Prior to any works taking place, we contacted the local planning authority to confirm whether or not the tree had a Tree Preservation Order (TPO). The Local Planning Authority confirmed that there was no TPO on the tree and that we were free to proceed with any works that we deemed necessary.

In order to remove the direct contact issue between the tree and neighbouring property, we needed to crown reduce the tree by approximately 2 m. Whilst undertaking the crown reduction works the tree was also crown raised to 5 m in order to remove the branches which were obstructing the neighbours windows.

Duty of Care – Hazardous Trees

The owner and / or occupier under the Occupiers Liability Act 1984 has a duty of care. This means that they are generally liable for any loss or damage resulting from falling branches or from the falling tree itself. It should be noted that whilst the incidence of accidents is low, falling branches and trees have resulted in deaths and caused serious road accidents.

Whilst there is no single source of statistical information relating to the number of instances when people are struck by falling branches or trees, what we do know from the indications is that the number of instances is low.

However, there have been a small number of serious incidents and such events usually attract a high level of media attention.

It is very important that anyone with responsibility for land with trees on them puts in place a procedure to identify and manage the risk.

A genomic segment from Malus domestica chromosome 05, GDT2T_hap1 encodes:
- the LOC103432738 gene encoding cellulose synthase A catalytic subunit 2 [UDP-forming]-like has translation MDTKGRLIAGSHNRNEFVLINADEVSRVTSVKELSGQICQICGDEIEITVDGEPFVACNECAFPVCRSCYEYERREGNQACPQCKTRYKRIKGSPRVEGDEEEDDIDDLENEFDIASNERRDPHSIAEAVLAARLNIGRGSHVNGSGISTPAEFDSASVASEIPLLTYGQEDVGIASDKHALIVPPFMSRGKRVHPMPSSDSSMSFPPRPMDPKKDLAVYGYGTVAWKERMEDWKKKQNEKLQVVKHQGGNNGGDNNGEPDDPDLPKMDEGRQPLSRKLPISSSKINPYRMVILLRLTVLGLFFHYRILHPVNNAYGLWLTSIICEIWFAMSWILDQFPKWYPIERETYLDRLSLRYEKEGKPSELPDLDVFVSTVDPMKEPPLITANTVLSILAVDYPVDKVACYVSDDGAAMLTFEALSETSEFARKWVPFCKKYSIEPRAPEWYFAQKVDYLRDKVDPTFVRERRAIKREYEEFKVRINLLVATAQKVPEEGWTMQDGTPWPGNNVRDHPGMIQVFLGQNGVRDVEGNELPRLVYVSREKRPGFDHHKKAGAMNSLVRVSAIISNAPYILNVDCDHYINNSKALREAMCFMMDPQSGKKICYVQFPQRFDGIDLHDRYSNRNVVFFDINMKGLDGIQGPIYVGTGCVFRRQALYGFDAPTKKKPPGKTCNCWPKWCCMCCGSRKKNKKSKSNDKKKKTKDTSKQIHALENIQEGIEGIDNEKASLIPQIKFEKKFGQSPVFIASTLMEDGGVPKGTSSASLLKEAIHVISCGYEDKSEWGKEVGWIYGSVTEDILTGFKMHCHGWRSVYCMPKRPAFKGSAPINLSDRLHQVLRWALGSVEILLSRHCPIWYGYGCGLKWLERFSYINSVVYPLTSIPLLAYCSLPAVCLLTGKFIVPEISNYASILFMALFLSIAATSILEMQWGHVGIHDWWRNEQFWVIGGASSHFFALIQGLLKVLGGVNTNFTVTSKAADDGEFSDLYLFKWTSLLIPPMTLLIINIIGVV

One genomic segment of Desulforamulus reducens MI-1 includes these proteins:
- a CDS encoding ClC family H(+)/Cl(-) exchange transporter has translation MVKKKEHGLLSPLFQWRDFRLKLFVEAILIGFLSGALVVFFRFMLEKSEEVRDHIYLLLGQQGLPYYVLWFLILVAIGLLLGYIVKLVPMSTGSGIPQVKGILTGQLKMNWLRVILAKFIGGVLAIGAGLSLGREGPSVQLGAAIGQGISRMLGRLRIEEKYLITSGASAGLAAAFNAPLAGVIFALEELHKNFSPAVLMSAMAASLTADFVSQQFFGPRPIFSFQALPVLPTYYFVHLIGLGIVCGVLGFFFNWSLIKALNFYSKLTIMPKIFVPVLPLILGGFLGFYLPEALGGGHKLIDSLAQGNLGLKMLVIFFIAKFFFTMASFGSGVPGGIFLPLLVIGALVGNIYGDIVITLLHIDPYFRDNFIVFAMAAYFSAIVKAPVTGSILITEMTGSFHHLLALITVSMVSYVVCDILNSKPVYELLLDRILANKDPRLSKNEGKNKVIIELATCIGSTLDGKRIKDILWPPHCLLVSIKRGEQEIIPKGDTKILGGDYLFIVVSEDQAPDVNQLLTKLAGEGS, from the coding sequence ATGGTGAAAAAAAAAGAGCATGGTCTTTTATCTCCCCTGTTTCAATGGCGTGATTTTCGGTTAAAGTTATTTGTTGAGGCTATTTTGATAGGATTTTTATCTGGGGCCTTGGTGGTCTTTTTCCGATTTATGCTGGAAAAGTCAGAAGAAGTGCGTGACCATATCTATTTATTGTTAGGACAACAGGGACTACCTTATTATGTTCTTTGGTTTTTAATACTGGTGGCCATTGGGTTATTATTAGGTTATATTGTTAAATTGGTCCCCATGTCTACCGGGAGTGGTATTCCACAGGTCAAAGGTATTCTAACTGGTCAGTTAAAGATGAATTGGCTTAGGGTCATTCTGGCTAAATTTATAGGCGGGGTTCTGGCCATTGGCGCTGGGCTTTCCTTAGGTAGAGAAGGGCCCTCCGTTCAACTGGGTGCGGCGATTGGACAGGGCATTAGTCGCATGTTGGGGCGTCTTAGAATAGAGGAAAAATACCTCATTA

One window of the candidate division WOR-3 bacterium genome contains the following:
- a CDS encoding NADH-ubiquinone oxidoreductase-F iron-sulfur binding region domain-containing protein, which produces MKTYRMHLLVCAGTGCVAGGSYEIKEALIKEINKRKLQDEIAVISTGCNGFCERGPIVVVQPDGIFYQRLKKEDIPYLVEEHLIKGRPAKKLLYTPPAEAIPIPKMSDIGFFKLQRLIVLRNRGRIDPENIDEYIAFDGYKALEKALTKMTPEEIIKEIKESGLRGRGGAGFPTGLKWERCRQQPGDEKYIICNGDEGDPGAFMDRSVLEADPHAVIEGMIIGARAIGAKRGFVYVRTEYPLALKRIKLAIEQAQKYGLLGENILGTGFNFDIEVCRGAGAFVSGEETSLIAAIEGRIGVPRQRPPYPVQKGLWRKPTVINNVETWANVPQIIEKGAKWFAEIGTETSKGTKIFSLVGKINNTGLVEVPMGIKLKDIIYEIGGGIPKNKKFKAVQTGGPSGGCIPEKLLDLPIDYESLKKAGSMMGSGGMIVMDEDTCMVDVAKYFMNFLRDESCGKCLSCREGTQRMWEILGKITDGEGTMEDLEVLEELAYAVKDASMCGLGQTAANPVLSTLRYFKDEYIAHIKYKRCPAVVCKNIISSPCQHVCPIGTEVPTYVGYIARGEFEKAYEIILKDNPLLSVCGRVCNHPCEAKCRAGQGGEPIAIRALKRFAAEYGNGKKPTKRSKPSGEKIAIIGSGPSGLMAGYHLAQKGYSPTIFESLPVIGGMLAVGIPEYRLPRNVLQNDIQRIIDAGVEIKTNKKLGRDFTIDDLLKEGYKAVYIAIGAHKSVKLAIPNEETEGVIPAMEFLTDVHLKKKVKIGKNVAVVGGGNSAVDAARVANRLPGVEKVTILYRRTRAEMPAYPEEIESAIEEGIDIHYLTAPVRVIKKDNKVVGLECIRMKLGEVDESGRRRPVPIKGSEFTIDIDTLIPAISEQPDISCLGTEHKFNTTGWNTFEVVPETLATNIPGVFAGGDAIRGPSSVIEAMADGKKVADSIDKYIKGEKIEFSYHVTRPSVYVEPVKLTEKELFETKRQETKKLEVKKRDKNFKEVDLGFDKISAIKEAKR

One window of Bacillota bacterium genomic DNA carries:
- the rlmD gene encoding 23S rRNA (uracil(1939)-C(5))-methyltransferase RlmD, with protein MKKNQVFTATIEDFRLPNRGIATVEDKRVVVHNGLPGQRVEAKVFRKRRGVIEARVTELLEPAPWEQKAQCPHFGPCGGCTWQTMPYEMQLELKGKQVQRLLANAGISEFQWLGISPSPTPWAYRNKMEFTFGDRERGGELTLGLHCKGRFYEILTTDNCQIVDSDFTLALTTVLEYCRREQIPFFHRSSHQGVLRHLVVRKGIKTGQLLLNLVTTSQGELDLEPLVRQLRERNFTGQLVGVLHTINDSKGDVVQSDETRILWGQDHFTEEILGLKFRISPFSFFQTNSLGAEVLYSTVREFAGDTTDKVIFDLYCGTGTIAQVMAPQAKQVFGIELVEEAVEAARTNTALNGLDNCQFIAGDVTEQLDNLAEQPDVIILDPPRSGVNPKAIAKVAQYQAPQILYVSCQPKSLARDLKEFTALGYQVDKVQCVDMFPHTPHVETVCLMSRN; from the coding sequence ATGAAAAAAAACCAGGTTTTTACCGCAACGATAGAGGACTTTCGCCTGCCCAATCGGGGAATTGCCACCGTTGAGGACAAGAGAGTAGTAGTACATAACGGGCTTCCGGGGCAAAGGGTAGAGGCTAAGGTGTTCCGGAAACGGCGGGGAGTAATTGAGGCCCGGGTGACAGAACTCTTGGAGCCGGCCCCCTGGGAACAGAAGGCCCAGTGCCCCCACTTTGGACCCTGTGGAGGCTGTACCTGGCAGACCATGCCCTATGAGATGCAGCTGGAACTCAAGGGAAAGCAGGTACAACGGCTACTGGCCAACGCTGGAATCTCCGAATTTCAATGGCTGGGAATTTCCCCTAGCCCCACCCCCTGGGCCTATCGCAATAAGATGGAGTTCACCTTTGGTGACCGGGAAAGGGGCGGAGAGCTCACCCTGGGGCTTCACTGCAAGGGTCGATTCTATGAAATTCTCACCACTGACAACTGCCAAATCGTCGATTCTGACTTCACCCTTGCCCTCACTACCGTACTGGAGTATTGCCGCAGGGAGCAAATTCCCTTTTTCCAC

If there is any doubt regarding the legal status or ownership of land containing trees landowners are strongly advised to clarify the situation as a matter of urgency. In the meantime, it would be sensible to assume ownership and responsibility and take action as necessary in order to minimise future liabilities.

Liability of Tree Owners

Occupiers and anyone with responsibility for trees i.e. a tenant must take reasonable steps to manage and reduce the risk which includes having their trees inspected regularly in order identify any trees which may cause injury or place property at risk. When hazardous trees are identified suitable remedial action must be taken in order to reduce the risks.

In addition to existing statutory requirements Courts expect owners in charge of places to which the public has access, such as parks, hotels, shopping centres, golf courses, and gardens to take greater care than those in control of more remote woodland.

The courts also expect occupiers to be prepared for children to behave less carefully than adults and thus consideration must be given to whether children might suffer injury from climbing trees which may have weak or damaged branches.

It is therefore essential that schools, nurseries etc have their trees inspected on an annual basis to ensure that their trees are safe.

In order to manage your duty of care Timmins Tree Surgery Ltd can implement regular tree inspections regimes to ensure that the risks are identified and then controlled appropriately.

The risks may be controlled by cordoning of areas and moving the public away from the area, removing dangerous branches or through the removal of dangerous trees.